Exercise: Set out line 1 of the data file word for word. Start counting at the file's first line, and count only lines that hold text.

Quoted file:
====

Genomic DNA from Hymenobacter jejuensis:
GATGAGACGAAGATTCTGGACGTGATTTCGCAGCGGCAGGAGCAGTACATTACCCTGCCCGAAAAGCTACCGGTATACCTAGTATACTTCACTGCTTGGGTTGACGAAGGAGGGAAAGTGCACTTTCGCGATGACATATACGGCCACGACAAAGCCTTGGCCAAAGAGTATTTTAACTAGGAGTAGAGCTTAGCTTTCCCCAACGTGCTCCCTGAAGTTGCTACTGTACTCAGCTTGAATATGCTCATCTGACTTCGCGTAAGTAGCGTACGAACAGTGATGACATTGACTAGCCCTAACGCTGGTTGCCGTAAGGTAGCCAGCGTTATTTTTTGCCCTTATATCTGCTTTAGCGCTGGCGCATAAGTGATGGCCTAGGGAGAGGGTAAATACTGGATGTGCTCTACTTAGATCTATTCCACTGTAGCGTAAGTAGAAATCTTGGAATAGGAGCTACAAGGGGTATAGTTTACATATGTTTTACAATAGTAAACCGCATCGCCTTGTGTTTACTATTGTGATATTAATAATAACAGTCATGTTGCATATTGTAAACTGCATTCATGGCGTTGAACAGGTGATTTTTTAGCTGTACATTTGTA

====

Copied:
Genomic DNA from Hymenobacter jejuensis: